Why is it that goalkeepers perennially fall short of the big prizes?
Goalkeepers are not glamorous. Never have been. Never will be. They are a species that take more hits from the press than Jack Grealish, but complain far less. A FIFA missive at the beginning of the Millennium reported: 'the goalkeeper is often subjected to direct trauma against the body, which increases the risk for contusions, abrasions, and other injuries produced by direct trauma'.
That’s about as glam as watching Nick Pope take a goal kick in the 93rd minute. Gianluigi Buffon once said: “You score goals as a kid. Then you grow up stupid and become a goalkeeper”. They are at the business end of the pitch but somehow a mere extra too. It’s a strange parallel existence.
When the male Ballon d’Or winners are announced, it’s generally good advice for goalkeepers to “look away now if they don’t want to know the result”. Thibaut Courtois almost became militant when he didn’t even rank in the top three in Paris last month, eventually coming in at an underwhelming seventh despite an incredible box set of saves in the Champions League.
The Belgian was almost as furious as Robert Lewandowski’s agent the previous year. He shouldn’t have been. The last custodian to win was Lev Yashin. In 1963. There is no point in obsessing over the finer details of why such a specialist position can be refrigerated while the allegedly finer motor skills of finishing are always hot off the press.
The 30-year-old received the sap of the recently created Yashin award (a glitterball only created in the last, ahem, three years). Goalkeepers are so often the afterthought. Courtois sniffed: “At least they’ve invented this trophy…. because every year a goalkeeper is more important in his team. You have to make the saves and stay like a book behind the goal line. Let’s hope that one day we’ll do it and we’ll continue to fight for it."
It sounded like Courtois wanted to start a Trade Union movement to get his membership noticed in the eyes of the wider public. Manuel Neuer made goalkeeping cool again when his sweeper 'keeper suite of tools was rolled out across Europe. He even made that podium in 2014 behind Mess-aldo. Maybe it was the Cruyff turns in the box? Or just doing something that those between the posts aren’t supposed to.
It didn’t change the overall arch of the narrative. There’s something irrational in restricting our access to their world. We like to stick them back in their cage. “A book behind the goal-line”? Custodians are merely on the back shelf in the reference library when everyone wants to read the big blockbuster at the front. It’s always been like this.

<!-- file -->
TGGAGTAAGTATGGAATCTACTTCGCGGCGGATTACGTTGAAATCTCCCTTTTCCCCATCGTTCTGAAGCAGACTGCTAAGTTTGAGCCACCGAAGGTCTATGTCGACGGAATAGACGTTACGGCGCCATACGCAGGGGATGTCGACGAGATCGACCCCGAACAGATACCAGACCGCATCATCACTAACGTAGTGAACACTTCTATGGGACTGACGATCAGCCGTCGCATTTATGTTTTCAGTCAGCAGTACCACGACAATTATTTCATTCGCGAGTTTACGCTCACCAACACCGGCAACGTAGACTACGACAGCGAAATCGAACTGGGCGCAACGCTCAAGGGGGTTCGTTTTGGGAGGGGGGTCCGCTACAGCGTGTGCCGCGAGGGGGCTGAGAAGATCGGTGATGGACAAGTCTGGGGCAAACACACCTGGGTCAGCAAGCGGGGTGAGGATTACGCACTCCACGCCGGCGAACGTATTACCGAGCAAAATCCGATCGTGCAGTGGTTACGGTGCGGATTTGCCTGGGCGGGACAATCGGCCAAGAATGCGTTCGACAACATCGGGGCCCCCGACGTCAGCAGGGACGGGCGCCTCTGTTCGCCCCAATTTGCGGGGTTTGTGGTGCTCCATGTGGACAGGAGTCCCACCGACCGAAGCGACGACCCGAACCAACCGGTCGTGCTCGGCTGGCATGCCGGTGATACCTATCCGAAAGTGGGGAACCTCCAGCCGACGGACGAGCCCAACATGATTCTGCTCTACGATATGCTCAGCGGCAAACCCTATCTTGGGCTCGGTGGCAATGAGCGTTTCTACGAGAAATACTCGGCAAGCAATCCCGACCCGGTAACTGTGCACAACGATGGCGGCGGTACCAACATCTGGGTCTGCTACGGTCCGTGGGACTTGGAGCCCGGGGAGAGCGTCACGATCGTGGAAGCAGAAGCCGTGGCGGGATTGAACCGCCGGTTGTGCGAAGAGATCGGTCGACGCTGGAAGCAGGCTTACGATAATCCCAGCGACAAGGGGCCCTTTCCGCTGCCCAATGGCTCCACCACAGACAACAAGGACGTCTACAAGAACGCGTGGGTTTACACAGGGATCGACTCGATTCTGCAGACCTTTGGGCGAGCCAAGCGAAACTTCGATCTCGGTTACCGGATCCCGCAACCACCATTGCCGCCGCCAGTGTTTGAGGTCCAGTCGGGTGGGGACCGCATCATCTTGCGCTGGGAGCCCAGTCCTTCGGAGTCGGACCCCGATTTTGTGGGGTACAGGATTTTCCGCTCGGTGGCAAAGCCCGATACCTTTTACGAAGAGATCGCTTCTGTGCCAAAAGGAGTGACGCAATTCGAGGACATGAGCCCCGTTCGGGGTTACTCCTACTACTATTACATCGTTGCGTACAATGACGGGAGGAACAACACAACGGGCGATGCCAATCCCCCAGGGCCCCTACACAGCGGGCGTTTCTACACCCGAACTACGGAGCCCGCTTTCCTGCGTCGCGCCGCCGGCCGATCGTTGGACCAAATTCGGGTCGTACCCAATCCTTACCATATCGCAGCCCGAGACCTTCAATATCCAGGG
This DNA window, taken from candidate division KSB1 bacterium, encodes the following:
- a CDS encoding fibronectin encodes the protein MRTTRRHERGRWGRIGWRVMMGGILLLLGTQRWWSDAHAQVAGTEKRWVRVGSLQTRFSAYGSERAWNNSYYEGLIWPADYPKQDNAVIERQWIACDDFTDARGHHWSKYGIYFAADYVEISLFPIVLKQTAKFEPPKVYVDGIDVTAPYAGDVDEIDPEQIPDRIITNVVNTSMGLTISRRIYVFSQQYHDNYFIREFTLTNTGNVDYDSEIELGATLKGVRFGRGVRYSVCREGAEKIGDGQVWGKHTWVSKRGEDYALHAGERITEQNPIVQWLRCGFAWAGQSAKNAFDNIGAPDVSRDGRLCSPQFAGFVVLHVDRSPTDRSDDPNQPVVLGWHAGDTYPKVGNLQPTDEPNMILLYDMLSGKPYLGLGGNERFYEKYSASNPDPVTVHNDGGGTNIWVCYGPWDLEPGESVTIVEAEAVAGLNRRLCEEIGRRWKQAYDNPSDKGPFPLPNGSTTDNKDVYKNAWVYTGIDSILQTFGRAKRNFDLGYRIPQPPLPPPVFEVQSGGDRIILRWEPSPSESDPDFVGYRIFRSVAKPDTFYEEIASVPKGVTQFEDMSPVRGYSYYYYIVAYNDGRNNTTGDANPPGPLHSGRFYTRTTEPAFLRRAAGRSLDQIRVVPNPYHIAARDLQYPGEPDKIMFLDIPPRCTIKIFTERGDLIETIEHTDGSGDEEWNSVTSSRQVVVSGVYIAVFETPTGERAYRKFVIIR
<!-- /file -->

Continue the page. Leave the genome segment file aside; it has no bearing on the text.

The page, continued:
Keylor Navas insists “people only care about the number of goals and assists and they never ever care about our saves”. It’s a labour of love that is rarely reciprocated or rewarded. Goalkeepers can be the heroes but only transiently, in a frozen moment when the world tries to work out how the ball stayed out. The camera prefers the eye candy that moves like quicksilver and finishes like a flash of lightning.
So the uber-cool Karim Benzema strode to the stage, revelling in the star status that had been denied him while Messi and Ronaldo were having their own global street fight for gold. The Frenchman once said that he played football for people who go to the stadium to see something different. That’s the showbusiness strikers bring to the stage.
When Benzema collected his prize he was the epitome of the eye-catching Hollywood moment, stating that there was no finer individual award and that this piece of gold was the “pinnacle of beauty.” Therein lies the rub. Goalkeepers don’t get admired for their grace.
They are the artisan, not the artist. They will always be the Salieri rather than the Mozart. They are the antagonists, the killers of hope, the security bouncers that stand at the gates to temper and concuss the goal rush of adrenalin.
Goalkeeper celebrations are parochial affairs, made between the members of that inner circle on the pitch; like Chiellini and Buffon repelling another attack and celebrating clearances as if they had just cracked the Da Vinci code. We smile and acknowledge these as idiosyncrasies, slightly abnormal obsessive types. They are coalface workers, not A-list celebrities.
This blockade at the back is a harder sell when the true sense of elation is only set off by the rippling of the net and the mad-eyed, wild vocals of the team in the corner flag or behind the goal. The number one has to run the length of the pitch just to feel like they are somehow part of that moment. Alisson is doing his best to make that a thing.
The edge of life for goalkeepers is a tightrope with frayed edges. Former England international Jack Robinson said they must be made “like a compound of steel and gutta percha”. Keepers ‘don’t do’ running but scan, organise, shout and cajole. Such under-the-radar work doesn’t make the highlights reel. Jordan Henderson’s vocals drive his team forward while Joe Hart is seen that irritating bloke that never stops talking. It’s the language of belittlement.
Even the thrill of a dramatic save is not on the same soundtrack as a goal. It’s always the B-side. The audience wants more compelling narratives from those who caress and control and manipulate the ball. A goalkeeper can often be sentenced to various angles of guilt before judgement is passed.
The camera save is almost a negative construct. It's a chance to knock the union for being flash, which undermines their real skill of making hard work look easy. If a striker makes a sweet but unnecessary turn then roll out the red carpet.
The holy trinity of attackers offers the special effects, the fireworks display, while the goalkeeper douses the flames. Such is life in the 18-rated box.